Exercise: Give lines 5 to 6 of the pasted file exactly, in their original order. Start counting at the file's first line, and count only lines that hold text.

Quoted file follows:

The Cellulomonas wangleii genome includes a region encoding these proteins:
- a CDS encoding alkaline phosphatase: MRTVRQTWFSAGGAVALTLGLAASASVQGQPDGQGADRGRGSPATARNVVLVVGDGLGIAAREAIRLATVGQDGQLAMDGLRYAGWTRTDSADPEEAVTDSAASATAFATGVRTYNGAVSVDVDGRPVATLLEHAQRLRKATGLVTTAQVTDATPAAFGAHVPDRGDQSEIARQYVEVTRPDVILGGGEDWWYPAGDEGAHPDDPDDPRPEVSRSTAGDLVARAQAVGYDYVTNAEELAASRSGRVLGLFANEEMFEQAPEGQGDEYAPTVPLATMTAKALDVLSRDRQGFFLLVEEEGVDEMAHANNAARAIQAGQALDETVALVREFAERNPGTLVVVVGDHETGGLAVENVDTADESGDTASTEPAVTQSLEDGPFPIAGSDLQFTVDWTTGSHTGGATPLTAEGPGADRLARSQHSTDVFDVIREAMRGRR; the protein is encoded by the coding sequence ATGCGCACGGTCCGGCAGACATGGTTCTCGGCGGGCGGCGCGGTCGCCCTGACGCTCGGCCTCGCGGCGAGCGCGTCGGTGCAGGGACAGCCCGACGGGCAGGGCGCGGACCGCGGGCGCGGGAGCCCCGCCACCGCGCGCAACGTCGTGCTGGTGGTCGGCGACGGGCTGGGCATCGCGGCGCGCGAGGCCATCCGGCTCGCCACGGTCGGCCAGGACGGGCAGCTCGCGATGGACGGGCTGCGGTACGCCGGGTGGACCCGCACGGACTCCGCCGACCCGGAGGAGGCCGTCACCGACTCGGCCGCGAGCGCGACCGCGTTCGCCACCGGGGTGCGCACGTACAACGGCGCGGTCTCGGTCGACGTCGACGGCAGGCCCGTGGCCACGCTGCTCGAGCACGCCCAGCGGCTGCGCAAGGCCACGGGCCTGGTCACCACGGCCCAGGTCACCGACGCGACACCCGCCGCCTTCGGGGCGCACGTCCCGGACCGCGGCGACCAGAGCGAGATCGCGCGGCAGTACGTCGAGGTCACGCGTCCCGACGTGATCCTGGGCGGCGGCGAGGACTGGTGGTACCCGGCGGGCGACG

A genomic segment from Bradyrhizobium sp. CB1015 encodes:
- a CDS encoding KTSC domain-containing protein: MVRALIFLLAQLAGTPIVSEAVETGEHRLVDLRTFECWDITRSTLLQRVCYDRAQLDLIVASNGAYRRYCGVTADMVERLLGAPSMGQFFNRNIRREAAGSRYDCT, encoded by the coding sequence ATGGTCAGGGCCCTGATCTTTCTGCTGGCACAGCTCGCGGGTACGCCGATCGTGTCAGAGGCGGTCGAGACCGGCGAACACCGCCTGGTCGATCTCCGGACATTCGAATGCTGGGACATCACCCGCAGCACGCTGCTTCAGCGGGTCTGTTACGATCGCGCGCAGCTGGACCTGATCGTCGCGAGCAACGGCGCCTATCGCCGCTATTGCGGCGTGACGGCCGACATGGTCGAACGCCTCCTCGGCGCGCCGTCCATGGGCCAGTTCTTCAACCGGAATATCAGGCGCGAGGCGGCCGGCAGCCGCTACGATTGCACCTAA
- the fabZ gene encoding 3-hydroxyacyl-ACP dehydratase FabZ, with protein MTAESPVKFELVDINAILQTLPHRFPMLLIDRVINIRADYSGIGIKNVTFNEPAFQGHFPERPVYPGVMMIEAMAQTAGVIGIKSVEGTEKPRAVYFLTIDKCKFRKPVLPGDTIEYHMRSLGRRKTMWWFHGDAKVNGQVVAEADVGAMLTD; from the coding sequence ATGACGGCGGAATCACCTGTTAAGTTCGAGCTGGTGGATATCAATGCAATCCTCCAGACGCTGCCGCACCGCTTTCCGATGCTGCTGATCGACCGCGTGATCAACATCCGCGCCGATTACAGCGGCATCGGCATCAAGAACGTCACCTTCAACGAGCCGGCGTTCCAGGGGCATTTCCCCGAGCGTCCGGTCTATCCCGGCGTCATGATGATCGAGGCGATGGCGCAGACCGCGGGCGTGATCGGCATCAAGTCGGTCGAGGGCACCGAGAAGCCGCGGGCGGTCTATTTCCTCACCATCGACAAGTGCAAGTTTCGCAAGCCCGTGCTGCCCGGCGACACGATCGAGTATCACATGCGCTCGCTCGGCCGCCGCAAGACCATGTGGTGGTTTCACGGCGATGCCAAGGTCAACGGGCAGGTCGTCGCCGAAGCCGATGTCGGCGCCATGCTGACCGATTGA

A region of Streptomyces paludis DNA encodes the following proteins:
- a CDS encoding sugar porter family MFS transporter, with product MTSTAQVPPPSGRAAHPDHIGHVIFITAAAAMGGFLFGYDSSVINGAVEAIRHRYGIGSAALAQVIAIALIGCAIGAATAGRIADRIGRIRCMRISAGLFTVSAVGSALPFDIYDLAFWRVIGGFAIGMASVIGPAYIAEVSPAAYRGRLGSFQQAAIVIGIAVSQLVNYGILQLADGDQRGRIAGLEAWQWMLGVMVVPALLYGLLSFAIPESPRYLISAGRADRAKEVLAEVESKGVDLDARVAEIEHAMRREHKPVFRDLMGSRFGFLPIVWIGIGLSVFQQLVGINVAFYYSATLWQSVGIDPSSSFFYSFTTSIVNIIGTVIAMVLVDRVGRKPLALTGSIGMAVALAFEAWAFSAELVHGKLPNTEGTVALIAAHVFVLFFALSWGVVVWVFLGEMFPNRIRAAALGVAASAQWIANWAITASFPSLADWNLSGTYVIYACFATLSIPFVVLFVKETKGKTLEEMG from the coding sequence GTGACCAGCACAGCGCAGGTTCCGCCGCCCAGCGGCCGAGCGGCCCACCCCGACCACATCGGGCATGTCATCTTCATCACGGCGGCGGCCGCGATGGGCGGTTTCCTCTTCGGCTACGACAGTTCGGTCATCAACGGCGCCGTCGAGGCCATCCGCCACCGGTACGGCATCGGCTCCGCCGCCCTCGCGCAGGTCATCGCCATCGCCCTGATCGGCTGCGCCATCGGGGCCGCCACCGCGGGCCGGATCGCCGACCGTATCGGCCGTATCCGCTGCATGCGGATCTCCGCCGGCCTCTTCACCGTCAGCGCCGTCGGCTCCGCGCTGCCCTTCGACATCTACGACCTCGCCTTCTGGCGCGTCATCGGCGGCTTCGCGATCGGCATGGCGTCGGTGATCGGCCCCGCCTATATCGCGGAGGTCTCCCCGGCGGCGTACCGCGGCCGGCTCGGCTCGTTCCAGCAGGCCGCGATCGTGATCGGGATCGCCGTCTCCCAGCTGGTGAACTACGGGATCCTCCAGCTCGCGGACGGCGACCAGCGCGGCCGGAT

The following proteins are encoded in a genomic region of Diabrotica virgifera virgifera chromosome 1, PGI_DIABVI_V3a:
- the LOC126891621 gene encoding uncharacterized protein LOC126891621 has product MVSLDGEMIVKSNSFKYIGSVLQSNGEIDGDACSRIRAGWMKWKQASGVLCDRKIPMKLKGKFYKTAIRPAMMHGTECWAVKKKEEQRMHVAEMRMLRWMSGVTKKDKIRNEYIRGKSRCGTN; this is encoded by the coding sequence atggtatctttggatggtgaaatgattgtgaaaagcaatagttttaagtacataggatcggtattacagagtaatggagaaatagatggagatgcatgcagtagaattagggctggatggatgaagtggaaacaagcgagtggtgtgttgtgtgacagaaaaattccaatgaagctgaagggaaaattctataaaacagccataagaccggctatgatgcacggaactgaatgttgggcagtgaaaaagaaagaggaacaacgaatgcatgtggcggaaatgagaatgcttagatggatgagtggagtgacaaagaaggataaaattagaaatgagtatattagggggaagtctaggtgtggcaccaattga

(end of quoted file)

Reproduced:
- the fabZ gene encoding 3-hydroxyacyl-ACP dehydratase FabZ, with protein MTAESPVKFELVDINAILQTLPHRFPMLLIDRVINIRADYSGIGIKNVTFNEPAFQGHFPERPVYPGVMMIEAMAQTAGVIGIKSVEGTEKPRAVYFLTIDKCKFRKPVLPGDTIEYHMRSLGRRKTMWWFHGDAKVNGQVVAEADVGAMLTD; from the coding sequence ATGACGGCGGAATCACCTGTTAAGTTCGAGCTGGTGGATATCAATGCAATCCTCCAGACGCTGCCGCACCGCTTTCCGATGCTGCTGATCGACCGCGTGATCAACATCCGCGCCGATTACAGCGGCATCGGCATCAAGAACGTCACCTTCAACGAGCCGGCGTTCCAGGGGCATTTCCCCGAGCGTCCGGTCTATCCCGGCGTCATGATGATCGAGGCGATGGCGCAGACCGCGGGCGTGATCGGCATCAAGTCGGTCGAGGGCACCGAGAAGCCGCGGGCGGTCTATTTCCTCACCATCGACAAGTGCAAGTTTCGCAAGCCCGTGCTGCCCGGCGACACGATCGAGTATCACATGCGCTCGCTCGGCCGCCGCAAGACCATGTGGTGGTTTCACGGCGATGCCAAGGTCAACGGGCAGGTCGTCGCCGAAGCCGATGTCGGCGCCATGCTGACCGATTGA

A region of Streptomyces paludis DNA encodes the following proteins: